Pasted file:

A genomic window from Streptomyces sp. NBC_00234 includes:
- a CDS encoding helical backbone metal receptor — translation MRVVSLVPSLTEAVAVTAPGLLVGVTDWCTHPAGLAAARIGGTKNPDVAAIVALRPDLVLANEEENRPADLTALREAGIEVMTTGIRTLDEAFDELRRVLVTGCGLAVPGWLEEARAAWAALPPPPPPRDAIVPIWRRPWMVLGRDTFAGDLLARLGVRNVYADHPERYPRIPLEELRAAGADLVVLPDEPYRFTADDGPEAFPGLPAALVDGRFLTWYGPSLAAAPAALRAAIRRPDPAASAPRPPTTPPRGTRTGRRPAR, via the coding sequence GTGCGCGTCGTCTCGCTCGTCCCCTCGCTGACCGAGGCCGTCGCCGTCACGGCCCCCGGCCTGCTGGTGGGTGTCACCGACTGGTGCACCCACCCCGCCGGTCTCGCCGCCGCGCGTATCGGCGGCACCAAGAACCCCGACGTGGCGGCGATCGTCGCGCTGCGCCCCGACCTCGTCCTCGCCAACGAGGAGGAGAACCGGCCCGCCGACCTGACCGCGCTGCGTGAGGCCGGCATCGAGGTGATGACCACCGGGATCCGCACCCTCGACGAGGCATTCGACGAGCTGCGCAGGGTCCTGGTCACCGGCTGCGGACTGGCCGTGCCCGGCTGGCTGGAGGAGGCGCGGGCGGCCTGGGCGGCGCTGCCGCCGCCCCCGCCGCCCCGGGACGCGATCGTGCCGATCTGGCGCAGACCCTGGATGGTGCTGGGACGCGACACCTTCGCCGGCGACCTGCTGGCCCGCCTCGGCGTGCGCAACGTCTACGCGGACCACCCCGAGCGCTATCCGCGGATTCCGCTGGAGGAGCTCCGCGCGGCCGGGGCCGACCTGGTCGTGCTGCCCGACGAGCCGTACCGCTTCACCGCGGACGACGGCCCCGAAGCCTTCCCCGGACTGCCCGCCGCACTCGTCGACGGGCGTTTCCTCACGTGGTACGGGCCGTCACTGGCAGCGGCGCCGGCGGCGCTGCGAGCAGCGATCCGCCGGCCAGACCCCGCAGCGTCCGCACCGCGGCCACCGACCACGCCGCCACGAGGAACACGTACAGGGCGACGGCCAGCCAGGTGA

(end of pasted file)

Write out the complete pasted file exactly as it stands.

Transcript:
A genomic window from Streptomyces sp. NBC_00234 includes:
- a CDS encoding helical backbone metal receptor — translation MRVVSLVPSLTEAVAVTAPGLLVGVTDWCTHPAGLAAARIGGTKNPDVAAIVALRPDLVLANEEENRPADLTALREAGIEVMTTGIRTLDEAFDELRRVLVTGCGLAVPGWLEEARAAWAALPPPPPPRDAIVPIWRRPWMVLGRDTFAGDLLARLGVRNVYADHPERYPRIPLEELRAAGADLVVLPDEPYRFTADDGPEAFPGLPAALVDGRFLTWYGPSLAAAPAALRAAIRRPDPAASAPRPPTTPPRGTRTGRRPAR, via the coding sequence GTGCGCGTCGTCTCGCTCGTCCCCTCGCTGACCGAGGCCGTCGCCGTCACGGCCCCCGGCCTGCTGGTGGGTGTCACCGACTGGTGCACCCACCCCGCCGGTCTCGCCGCCGCGCGTATCGGCGGCACCAAGAACCCCGACGTGGCGGCGATCGTCGCGCTGCGCCCCGACCTCGTCCTCGCCAACGAGGAGGAGAACCGGCCCGCCGACCTGACCGCGCTGCGTGAGGCCGGCATCGAGGTGATGACCACCGGGATCCGCACCCTCGACGAGGCATTCGACGAGCTGCGCAGGGTCCTGGTCACCGGCTGCGGACTGGCCGTGCCCGGCTGGCTGGAGGAGGCGCGGGCGGCCTGGGCGGCGCTGCCGCCGCCCCCGCCGCCCCGGGACGCGATCGTGCCGATCTGGCGCAGACCCTGGATGGTGCTGGGACGCGACACCTTCGCCGGCGACCTGCTGGCCCGCCTCGGCGTGCGCAACGTCTACGCGGACCACCCCGAGCGCTATCCGCGGATTCCGCTGGAGGAGCTCCGCGCGGCCGGGGCCGACCTGGTCGTGCTGCCCGACGAGCCGTACCGCTTCACCGCGGACGACGGCCCCGAAGCCTTCCCCGGACTGCCCGCCGCACTCGTCGACGGGCGTTTCCTCACGTGGTACGGGCCGTCACTGGCAGCGGCGCCGGCGGCGCTGCGAGCAGCGATCCGCCGGCCAGACCCCGCAGCGTCCGCACCGCGGCCACCGACCACGCCGCCACGAGGAACACGTACAGGGCGACGGCCAGCCAGGTGA